Introduction.Burkholderia pseudomallei (melioidosis) is an important cause of community-acquired pneumonia (CAP) in the tropics. Selective medium is recommended for laboratory diagnosis with non-sterile respiratory samples, while PCR is not routinely used due to variable reported performance. The effectiveness of these diagnostic modalities varies by site.Aim. To compare selective media and real-time PCR (qPCR) with routine media in detecting B. pseudomallei in CAP respiratory samples in a low-incidence setting in Kuala Lumpur, Malaysia.Methodology. Respiratory samples were routinely cultured on blood, chocolate and MacConkey agar (RESP-ROUTINE), and compared to culture on selective Ashdown medium (RESP-SELECTIVE) and qPCR. The gold standard was routine culture of B. pseudomallei from any site (ALL-ROUTINE).Results.B. pseudomallei was detected in 8/204 (3.9 %) samples. Overall sensitivity rates differed (P=0.03) for qPCR (100%), RESP-SELECTIVE (87.5%) and RESP-ROUTINE (50%). There was a trend towards lower median days to positive culture for RESP-SELECTIVE (1 day) compared to RESP-ROUTINE (2 days, P=0.08) and ALL-ROUTINE (2 days, P=0.06). Reagent costs for each additional detection were USD59 for RESP-SELECTIVE and USD354 for PCR.Conclusions. In a low-incidence setting, selective culture of respiratory samples on Ashdown was more sensitive and allowed quicker identification than routine media, at reasonable cost. Blood cultures are critical, confirming four cases missed by routine respiratory culture. Selective medium is useful in early pneumonia (pre-sepsis) and resource-limited settings where blood cultures are infrequently done. Real-time PCR is costly, but highly sensitive and useful for high-risk patients with diabetes, cancer or immunosuppressants, or requiring ventilation or intensive care.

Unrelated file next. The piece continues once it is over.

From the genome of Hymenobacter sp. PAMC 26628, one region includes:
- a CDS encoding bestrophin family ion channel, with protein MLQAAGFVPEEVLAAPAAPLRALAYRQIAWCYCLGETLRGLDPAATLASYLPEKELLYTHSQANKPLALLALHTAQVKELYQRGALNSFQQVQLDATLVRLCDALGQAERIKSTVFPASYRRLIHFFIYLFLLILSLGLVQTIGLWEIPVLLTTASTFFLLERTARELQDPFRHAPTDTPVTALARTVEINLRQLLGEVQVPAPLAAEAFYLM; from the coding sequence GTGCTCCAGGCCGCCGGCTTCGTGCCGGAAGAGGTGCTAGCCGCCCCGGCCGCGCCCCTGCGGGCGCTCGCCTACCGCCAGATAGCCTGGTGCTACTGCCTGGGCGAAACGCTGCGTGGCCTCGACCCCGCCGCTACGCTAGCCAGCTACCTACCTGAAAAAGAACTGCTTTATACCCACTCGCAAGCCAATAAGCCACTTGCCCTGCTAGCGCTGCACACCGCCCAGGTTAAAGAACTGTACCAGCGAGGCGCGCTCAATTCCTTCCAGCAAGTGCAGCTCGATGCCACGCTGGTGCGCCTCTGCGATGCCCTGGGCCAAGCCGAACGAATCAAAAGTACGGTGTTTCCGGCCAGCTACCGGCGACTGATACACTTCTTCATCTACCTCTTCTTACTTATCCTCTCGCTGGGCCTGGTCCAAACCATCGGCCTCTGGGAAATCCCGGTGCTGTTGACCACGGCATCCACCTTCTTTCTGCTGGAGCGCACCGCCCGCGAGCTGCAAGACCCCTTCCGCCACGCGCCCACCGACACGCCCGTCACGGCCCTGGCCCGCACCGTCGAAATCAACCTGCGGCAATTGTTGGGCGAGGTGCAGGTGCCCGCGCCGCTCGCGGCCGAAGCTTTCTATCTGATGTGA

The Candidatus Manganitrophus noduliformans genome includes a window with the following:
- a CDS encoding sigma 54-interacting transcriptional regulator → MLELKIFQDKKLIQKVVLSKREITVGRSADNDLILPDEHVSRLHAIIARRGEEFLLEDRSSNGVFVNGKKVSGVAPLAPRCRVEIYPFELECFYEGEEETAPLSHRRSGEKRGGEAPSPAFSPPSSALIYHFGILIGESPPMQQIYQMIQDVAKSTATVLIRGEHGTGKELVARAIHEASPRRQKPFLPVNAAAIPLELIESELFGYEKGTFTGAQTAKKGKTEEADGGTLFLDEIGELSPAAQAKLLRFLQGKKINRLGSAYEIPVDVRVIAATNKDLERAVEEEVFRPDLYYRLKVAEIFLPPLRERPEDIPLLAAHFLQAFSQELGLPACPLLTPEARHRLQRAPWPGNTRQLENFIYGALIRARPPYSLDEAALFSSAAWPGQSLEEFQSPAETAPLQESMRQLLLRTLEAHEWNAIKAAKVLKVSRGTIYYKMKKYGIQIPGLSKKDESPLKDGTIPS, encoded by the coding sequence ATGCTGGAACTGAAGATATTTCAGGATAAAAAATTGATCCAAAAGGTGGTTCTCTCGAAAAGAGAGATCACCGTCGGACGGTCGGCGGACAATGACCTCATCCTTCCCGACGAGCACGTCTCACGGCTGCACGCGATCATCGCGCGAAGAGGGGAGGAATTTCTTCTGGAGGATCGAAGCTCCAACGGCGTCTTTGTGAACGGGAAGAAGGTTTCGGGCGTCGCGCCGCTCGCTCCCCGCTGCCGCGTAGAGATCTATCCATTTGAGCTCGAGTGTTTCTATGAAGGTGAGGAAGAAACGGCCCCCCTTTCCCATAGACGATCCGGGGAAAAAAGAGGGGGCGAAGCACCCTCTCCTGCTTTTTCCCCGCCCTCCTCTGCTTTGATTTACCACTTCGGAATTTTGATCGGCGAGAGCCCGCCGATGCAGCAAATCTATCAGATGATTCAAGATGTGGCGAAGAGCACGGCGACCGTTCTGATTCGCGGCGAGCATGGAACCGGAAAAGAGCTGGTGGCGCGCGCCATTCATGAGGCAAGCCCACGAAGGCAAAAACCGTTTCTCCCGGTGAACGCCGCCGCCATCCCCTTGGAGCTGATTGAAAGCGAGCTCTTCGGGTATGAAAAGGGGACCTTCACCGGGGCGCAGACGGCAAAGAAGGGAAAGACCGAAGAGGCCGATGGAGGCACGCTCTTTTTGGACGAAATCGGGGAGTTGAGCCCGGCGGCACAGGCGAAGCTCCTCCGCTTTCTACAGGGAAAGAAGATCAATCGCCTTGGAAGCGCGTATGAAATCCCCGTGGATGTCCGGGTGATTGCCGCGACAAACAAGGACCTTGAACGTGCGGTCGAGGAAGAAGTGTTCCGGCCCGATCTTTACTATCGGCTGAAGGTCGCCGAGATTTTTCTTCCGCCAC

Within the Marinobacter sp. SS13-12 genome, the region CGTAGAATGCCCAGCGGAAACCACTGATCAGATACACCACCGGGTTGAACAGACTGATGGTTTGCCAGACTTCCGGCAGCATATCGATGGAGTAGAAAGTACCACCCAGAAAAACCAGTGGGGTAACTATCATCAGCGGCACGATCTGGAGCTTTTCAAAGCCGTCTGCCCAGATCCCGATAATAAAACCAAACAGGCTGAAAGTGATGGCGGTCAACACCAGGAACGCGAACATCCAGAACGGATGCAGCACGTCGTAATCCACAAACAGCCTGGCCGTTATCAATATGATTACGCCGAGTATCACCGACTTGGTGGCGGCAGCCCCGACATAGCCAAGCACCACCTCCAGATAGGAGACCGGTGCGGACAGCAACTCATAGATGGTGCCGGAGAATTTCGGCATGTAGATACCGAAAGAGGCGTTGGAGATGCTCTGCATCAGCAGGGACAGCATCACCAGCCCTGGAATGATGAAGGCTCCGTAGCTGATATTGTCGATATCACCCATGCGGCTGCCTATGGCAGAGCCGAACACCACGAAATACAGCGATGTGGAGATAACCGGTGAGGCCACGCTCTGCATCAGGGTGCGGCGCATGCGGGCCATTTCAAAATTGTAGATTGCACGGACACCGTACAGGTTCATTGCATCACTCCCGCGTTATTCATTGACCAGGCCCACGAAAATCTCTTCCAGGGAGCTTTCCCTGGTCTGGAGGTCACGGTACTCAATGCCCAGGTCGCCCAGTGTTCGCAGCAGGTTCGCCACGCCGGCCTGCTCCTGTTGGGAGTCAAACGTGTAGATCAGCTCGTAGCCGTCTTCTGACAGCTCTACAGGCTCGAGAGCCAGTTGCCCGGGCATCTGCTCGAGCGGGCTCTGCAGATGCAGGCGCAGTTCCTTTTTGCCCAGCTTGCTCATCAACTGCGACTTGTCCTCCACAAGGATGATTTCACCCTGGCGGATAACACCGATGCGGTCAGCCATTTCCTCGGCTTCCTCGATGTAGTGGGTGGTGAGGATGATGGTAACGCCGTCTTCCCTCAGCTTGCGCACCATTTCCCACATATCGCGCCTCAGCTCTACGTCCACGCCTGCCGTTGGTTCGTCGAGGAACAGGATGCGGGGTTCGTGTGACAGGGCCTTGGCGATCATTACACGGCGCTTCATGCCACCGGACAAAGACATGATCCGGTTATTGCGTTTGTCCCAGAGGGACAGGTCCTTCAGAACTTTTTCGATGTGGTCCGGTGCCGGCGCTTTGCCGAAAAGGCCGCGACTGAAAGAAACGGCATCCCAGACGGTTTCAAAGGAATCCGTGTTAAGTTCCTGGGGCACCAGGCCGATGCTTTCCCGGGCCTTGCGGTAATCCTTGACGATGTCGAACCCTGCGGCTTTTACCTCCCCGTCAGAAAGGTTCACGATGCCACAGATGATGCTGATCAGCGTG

14. Sosroseno W, Herminajeng E
    J. Med. Microbiol., 2002 Jul;51(7):581-8.
    PMID: 12132775
    The aim of this study was to determine the role of macrophages in the Actinobacillus actinomycetemcomitans-induced murine immune response. BALB/c mice were given carrageenan solution by intraperitoneal injection before immunisation with heat-killed A. actinomycetemcomitans. Mice immunised with antigens and phosphate-buffered saline served as positive and negative controls, respectively. One week after the last immunisation, the delayed-type hypersensitivity (DTH) response was assessed by measurement of footpad swelling. Serum IgG and IgM anti-A. actinomycetemcomitans antibody levels and culture supernate levels of interferon (IFN)-gamma were determined by ELISA. The diameter of abscess formation was determined every 5 days. Sham-immunised spleen cells were transferred to carrageenan-untreated recipients (groups A and B) and to carrageenan-treated recipients (group D). Antigen-immunised spleen cells were transferred to carrageenan-untreated (group C) and carrageenan-treated (group E) recipients. The carrageenan-treated recipients in groups F and G received macrophages from antigen- and sham-immunised mice respectively. All mice except those in group A were immunised with antigen 24 h after cell transfer. After 1 week, a partial suppression of DTH response, reduced levels of IFN-gamma, serum IgG and IgM anti-A. actinomycetemcomitans antibodies and delayed healing were seen in carrageenan-treated mice when compared with the positive control. The immune response to A. actinomycetemcomitans in groups A, B and D was lower than that in groups C and E. Healing of the lesion in the former groups was also delayed when compared with the latter groups. The immune response and the healing of the lesion could be partially restored in carrageenan-treated mice that received antigen-pulsed macrophages (group F) but not in those that received naive macrophages (group G). These results suggest that macrophages play a partial role in the induction of the murine immune response to A. actinomycetemcomitans.
  15. Rao M, Atiqah N, Dasiman M, Amran F
    J. Med. Microbiol., 2020 Mar;69(3):451-456.
    PMID: 31846413 DOI: 10.1099/jmm.0.001127